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STEVE PAVLICK: Is This The End Of The Road For Mitch McConnell?

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Steve Pavlick Partner & Head of Policy at Renaissance Macro and a former Treasury official.
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Senate Minority Leader Mitch McConnell (R-KY) has had three “health episodes” in public over the last six months and many are wondering how many of these “episodes” have happened behind the scenes. Last week McConnell appeared unable to respond to a question from a reporter in Kentucky about whether he planned to run for re-election in 2026. It was eerily reminiscent of a scene in front of reporters on Capitol Hill last month when McConnell similarly froze. It is hard to imagine a worse place to have “health episodes” than in a press conference, particularly one asking an elderly politician, 81 years old, about his future re-election plans. Earlier this year, McConnell suffered a concussion after a fall at a fundraiser. To the public, the increased frequency and severity suggests that McConnell’s health is deteriorating at a fast clip.

Bad Timing 

The Senate is scheduled to return from its recess next week, with the House returning the following week. Internal Republican divisions, most notably in the House, have already increased the odds of a shutdown when funding for the current fiscal year expires at the end of the month. Uncertainty over McConnell’s leadership prospects will only further complicate an already messy situation, particularly if the fiscal conservatives in the House and Senate seek to take advantage of the situation. 

McConnell has a reputation for supporting larger spending packages by including pet priorities of senators to buy off their votes. McConnell has also aligned himself with the White House and congressional Democrats by supporting more aid for Ukraine and marking up the 12 annual appropriations bills to the higher levels agreed to by Joe Biden and House Speaker Kevin McCarthy (R-CA) as part of their debt limit agreement. 

Questions about McConnell’s health and future will make it more difficult for him to corral Republican Senate votes needed to address the laundry list of contentious issues that Congress tends to punt until the yearend spending package. Senate Republicans jockeying to replace McConnell could also advocate for different approaches to the yearend legislative package as they court their colleagues.

Bad For Biden 

The optics of another octogenarian politician struggling to do his job is not good news for the 80-year-old Biden. Biden often responds to questions about his age and cognitive ability with “watch me.” According to polls, most people are concerned about what they see. A recent AP/NORC poll found that 77% believe age is a more significant issue for Biden than Donald Trump, age 77. This includes 69% of Democrats. What should be concerning for Democrats is that despite White House attempts to limit Biden’s public appearance to scripted settings, concerns about his age are increasing because voters are witnessing his cognitive decline. (RELATED: SUZANNE DOWNING: Father Time Comes For The Gerontocracy)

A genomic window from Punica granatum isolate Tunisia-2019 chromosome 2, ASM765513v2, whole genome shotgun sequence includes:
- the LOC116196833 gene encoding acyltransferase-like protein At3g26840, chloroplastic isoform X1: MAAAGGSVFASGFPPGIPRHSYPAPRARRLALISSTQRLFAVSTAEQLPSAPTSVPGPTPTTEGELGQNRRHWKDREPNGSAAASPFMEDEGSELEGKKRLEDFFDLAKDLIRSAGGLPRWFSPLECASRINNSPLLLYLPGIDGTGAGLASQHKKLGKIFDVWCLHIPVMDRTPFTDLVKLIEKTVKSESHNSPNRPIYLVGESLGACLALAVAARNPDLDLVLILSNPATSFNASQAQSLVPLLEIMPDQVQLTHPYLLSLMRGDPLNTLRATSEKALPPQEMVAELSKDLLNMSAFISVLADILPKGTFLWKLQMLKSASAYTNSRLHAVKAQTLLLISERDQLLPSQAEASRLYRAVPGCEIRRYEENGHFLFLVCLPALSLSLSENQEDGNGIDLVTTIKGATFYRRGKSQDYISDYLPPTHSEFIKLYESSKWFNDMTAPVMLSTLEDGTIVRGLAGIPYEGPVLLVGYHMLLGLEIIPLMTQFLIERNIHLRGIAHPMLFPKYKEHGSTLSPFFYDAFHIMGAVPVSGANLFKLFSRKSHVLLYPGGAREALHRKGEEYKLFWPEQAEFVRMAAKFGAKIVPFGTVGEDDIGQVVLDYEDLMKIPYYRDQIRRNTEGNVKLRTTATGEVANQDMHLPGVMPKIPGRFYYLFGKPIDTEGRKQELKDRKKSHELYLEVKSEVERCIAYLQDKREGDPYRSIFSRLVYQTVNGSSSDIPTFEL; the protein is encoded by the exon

If Senate Republicans replaced Mitch McConnell as their leader, that would be a political benefit for Donald Trump. McConnell and Trump were never close but were able to work together. Their relationship reached a breaking point when McConnell blamed Trump for January 6th. Despite his rhetoric, McConnell was not exactly a profile in political courage when he voted to acquit Trump after being unable to convince Senate Republicans to support a conviction.

Republicans have lost Senate seats under McConnell’s leadership during the last two elections. McConnell would place more of the blame on Trump for backing poor candidates. More Republican voters appear to be listening to Trump and not McConnell, and a public feud between the two is not a good look for someone who wants to be the party’s Senate leader. Republicans have three pickup opportunities in 2024 in three states held by Democrats that Trump won in 2020 in MT, OH, and WV. 

McConnell’s effectiveness as the Senate Republican leader was arguably at its peak during the Obama presidency. McConnell was able to stymie much of Obama’s progressive policy pursuits and, in the process, led Republicans to capture control of the Senate. Under Trump, McConnell confirmed many judges, but he could not deliver the promised Republican repeal of Obamacare. 

Under Biden, McConnell has been outmaneuvered by his Democratic counterpart, Senate Majority Leader Chuck Schumer (D-NY), on several high-profile issues. In 2021, McConnell mishandled the debt limit situation by giving Schumer two high-profile wins after caving twice on his demand that Democrats use reconciliation to address the debt limit. McConnell also backed Biden’s $1.75T bipartisan infrastructure package. Later, in 2022, McConnell provided the needed Republican votes for the bipartisan CHIPS Act, believing that it would prevent Democrats from passing their partisan climate bill. Hours later, Schumer and Senator Joe Manchin (D-WV) unveiled their partisan climate bill and passed it shortly thereafter. 

McConnell’s positions were opposed by a vast majority of his conference, which is not desirable for someone in leadership. Moreover, the growing string of high-profile failures has raised questions among Senate Republicans as to whether McConnell had lost his fastball. His recent “health episodes” will only raise more questions.

Steve Pavlick is a Partner & Head of Policy at Renaissance Macro and a former Treasury official.

The views and opinions expressed in this commentary are those of the author and do not reflect the official position of the Daily Caller News Foundation.

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